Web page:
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Interview

How to secure permits for your energy sector projects in Nigeria

  • As former Chairman of the Nigerian Electricity Regulatory Commission (NERC), can you tell us more about the Commission, specifically as it concerns its role to “Promote and ensure an investor-friendly industry and efficient market structure…”?

The commission is an independent commission. This means that it has fiscal, managerial and decisional independence. The Chairman and Commissioners are appointed by the President from amongst industry experts but confirmed by the Senate for 5 years tenure. Their tenure is renewable once. They cannot be removed except for cause and with the two-third vote of members of the Senate. The commission decides its budget and recruits its staff. Its main mandate is to promote an investor-friendly industry and efficient market structure through regulatory intervention. In this wise the commission has the market rules which provide clear and enforceable rules of managing the market through the advisory of the Industry Stakeholder Advisory Panel which is composed of representatives of licensed operators. The governance process of the commission in its Business Rules guarantees due process and gives operators a right of hearing and appeal.

  • NERC is the authority when it comes to issuance of licences for electricity generation, transmission and distribution in Nigeria. What distinguishes those that secure licenses from those that don’t?

The basis for licensing is viability of project which is benchmarked by financial and technical capacity of the promoters. The Commission has regulations that provides all criteria and procedure for grant of license. The key issue will be whether the proposed project is financially bankable based on proof of fund and ability of the promoters to source for fuel and transmission facilities for evacuation of power. Those who are ultimately licensed are those who have established the following: (1) proposed funding to cover project scope (2) off-taker agreement with the bulk purchaser or discos (3) relevant connection agreements with the transmission service providers, and (4) credible financial and technical proposal with OEM contracts.

  • Looking at the financial health of energy companies, the International Energy Agency (IEA) 2018 World Energy Investment Report notes that energy investments, generally, come from a company’s balance sheet. How much of a difference does a good balance sheet make in the Nigerian case? What’s the role of foreign partnerships in strengthening a local company’s position?

In Nigeria, because of historic liquidity crisis the balance sheets of energy companies will not be very attractive. The debt equity ratio in the NESI (Gearing formula) is 70:30. That is, 70% of investment should come from debt and 30 from equity. It will be unreasonable to expect full recovery at the nascency of the competitive electricity market. At present there is significant underpayment for many market operators. Therefore, some of the critical investments in sustenance and long term improvement will be financed through borrowings and the balance sheet may not be able to backstop it in the short term.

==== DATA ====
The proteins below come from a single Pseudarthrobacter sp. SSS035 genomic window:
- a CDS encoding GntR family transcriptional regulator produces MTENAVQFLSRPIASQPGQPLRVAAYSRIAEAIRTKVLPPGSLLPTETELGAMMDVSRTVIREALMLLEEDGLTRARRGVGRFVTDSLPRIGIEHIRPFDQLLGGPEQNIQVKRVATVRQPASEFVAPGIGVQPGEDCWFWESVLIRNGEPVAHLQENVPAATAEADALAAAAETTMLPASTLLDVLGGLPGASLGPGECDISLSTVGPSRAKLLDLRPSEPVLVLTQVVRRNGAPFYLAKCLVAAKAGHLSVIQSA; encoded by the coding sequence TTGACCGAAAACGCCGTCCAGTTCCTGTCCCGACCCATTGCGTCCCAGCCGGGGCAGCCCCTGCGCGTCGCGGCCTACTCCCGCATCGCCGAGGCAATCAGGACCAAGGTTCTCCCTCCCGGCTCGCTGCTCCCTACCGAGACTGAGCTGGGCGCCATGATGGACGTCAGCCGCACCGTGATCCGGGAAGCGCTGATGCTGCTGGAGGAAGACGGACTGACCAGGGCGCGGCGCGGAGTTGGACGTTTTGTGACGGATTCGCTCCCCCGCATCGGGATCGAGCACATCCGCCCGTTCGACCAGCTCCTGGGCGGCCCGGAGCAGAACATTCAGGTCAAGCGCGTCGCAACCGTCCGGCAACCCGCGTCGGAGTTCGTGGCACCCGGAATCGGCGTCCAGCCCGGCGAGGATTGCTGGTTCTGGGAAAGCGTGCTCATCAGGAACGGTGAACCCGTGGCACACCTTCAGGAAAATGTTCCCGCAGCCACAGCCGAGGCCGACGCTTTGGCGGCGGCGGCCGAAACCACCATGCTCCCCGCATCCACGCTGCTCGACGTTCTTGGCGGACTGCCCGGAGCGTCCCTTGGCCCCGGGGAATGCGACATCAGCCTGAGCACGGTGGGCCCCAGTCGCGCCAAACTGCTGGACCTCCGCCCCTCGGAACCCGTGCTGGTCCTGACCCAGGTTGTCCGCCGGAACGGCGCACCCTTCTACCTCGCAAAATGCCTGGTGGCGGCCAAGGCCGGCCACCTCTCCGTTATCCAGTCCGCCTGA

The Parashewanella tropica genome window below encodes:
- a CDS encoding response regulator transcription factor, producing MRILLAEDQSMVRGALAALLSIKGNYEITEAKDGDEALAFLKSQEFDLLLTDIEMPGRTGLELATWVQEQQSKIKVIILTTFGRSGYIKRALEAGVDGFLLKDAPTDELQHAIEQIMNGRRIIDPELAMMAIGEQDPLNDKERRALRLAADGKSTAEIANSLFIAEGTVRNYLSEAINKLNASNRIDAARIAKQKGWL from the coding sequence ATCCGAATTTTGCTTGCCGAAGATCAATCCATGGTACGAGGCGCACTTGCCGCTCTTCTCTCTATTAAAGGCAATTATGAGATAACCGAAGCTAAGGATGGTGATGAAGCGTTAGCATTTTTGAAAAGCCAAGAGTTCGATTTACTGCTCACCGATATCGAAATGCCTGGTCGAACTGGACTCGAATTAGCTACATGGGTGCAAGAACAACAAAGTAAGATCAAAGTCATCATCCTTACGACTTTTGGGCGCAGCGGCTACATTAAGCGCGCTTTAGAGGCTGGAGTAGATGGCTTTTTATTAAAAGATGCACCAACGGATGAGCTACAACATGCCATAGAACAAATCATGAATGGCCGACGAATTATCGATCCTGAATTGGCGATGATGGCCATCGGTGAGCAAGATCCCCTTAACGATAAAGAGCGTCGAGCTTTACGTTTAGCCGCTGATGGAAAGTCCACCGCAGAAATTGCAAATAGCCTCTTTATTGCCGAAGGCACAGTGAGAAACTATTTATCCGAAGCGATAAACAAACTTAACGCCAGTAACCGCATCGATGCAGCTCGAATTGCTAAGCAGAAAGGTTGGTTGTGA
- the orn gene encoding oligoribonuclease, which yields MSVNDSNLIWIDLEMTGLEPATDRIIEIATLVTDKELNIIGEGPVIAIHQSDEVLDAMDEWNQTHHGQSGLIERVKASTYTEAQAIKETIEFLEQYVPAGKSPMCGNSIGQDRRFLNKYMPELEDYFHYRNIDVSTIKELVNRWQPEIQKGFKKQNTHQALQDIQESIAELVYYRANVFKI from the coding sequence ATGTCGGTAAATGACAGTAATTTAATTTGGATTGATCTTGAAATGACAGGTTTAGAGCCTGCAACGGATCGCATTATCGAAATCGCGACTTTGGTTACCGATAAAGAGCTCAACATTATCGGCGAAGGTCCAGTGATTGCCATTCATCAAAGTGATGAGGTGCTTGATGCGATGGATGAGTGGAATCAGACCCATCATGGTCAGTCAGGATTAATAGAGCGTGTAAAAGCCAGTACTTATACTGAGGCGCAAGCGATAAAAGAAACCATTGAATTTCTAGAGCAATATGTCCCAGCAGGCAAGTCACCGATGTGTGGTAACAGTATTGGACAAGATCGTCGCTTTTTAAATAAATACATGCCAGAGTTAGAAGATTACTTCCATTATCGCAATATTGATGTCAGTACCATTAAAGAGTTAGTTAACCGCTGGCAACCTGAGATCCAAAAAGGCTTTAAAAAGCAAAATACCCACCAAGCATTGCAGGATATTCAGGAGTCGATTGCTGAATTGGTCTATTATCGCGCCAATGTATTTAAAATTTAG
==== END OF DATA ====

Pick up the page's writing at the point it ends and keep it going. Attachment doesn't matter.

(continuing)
Those who are ultimately licensed are those who have established the following: (1) proposed funding to cover project scope (2) off-taker agreement with the bulk purchaser or discos (3) relevant connection agreements with the transmission service providers, and (4) credible financial and technical proposal with OEM contracts.

  • In 2018 the Federal Government approved its 30:30:30 electricity vision, which targets generation of 30 GW in 2030, with 30 per cent from renewable energy sources. What advice do you have for foreign investors interested in participating in the Nigerian electricity market?

Nigeria is taking investment in renewable energy very seriously. The legal and policy frameworks are ready. The regulator has also produced a compressive feed-in-tariff methodology to ensure recovery of cost for project developers in renewable energy in Nigeria. There are also many subsidies and fiscal support for these projects. State governments are willing to provide land and public guarantees for solar projects and other renewable. The Ministry of Power is championing a focus on renewable even as USAID and other international agencies are providing technical and financial support for research, consultancies and other advisory services

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Monica Maduekwe

Monica has several years of experience promoting renewable energy and energy efficiency markets in West Africa. She has an extensive knowledge of the energy landscape, which she has gained through her work as a Resource Mobilisation Specialist and, prior to that, a Renewable Energy Programme Officer at the Economic Community of West African States (ECOWAS) Centre for Renewable Energy and Energy Efficiency (ECREEE). She has M.Sc. in Energy Studies with Specialisation in Energy and the Environment, from University of Dundee, and a Certificate in Negotiation Mastery from Harvard Business School.

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